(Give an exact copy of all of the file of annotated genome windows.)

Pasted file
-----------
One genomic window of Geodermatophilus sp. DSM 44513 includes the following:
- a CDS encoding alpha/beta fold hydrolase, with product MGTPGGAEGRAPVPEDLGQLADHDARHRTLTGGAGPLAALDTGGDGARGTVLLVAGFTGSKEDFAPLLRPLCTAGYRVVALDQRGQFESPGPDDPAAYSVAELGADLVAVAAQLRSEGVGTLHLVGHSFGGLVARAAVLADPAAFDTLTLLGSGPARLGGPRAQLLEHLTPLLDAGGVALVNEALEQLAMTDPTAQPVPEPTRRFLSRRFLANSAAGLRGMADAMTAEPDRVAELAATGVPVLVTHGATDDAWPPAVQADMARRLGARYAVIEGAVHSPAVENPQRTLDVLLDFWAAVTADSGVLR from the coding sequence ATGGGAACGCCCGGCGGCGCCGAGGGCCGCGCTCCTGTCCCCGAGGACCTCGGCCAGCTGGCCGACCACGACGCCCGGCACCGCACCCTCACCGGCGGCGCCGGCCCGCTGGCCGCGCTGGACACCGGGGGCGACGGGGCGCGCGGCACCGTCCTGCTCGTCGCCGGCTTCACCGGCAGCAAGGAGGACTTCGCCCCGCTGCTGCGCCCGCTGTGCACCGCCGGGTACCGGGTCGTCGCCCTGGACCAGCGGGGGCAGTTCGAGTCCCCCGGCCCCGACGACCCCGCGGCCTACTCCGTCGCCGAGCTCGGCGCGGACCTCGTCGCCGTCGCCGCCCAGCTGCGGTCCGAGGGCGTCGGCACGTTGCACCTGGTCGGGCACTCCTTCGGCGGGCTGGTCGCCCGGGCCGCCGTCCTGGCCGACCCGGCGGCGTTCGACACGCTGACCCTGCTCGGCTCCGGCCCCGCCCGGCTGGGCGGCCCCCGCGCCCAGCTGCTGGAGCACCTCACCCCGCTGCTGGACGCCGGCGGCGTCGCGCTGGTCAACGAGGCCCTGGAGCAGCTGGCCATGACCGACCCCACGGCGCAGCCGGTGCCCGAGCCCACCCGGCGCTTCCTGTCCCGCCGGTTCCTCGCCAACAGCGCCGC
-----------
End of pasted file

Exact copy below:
One genomic window of Geodermatophilus sp. DSM 44513 includes the following:
- a CDS encoding alpha/beta fold hydrolase, with product MGTPGGAEGRAPVPEDLGQLADHDARHRTLTGGAGPLAALDTGGDGARGTVLLVAGFTGSKEDFAPLLRPLCTAGYRVVALDQRGQFESPGPDDPAAYSVAELGADLVAVAAQLRSEGVGTLHLVGHSFGGLVARAAVLADPAAFDTLTLLGSGPARLGGPRAQLLEHLTPLLDAGGVALVNEALEQLAMTDPTAQPVPEPTRRFLSRRFLANSAAGLRGMADAMTAEPDRVAELAATGVPVLVTHGATDDAWPPAVQADMARRLGARYAVIEGAVHSPAVENPQRTLDVLLDFWAAVTADSGVLR from the coding sequence ATGGGAACGCCCGGCGGCGCCGAGGGCCGCGCTCCTGTCCCCGAGGACCTCGGCCAGCTGGCCGACCACGACGCCCGGCACCGCACCCTCACCGGCGGCGCCGGCCCGCTGGCCGCGCTGGACACCGGGGGCGACGGGGCGCGCGGCACCGTCCTGCTCGTCGCCGGCTTCACCGGCAGCAAGGAGGACTTCGCCCCGCTGCTGCGCCCGCTGTGCACCGCCGGGTACCGGGTCGTCGCCCTGGACCAGCGGGGGCAGTTCGAGTCCCCCGGCCCCGACGACCCCGCGGCCTACTCCGTCGCCGAGCTCGGCGCGGACCTCGTCGCCGTCGCCGCCCAGCTGCGGTCCGAGGGCGTCGGCACGTTGCACCTGGTCGGGCACTCCTTCGGCGGGCTGGTCGCCCGGGCCGCCGTCCTGGCCGACCCGGCGGCGTTCGACACGCTGACCCTGCTCGGCTCCGGCCCCGCCCGGCTGGGCGGCCCCCGCGCCCAGCTGCTGGAGCACCTCACCCCGCTGCTGGACGCCGGCGGCGTCGCGCTGGTCAACGAGGCCCTGGAGCAGCTGGCCATGACCGACCCCACGGCGCAGCCGGTGCCCGAGCCCACCCGGCGCTTCCTGTCCCGCCGGTTCCTCGCCAACAGCGCCGC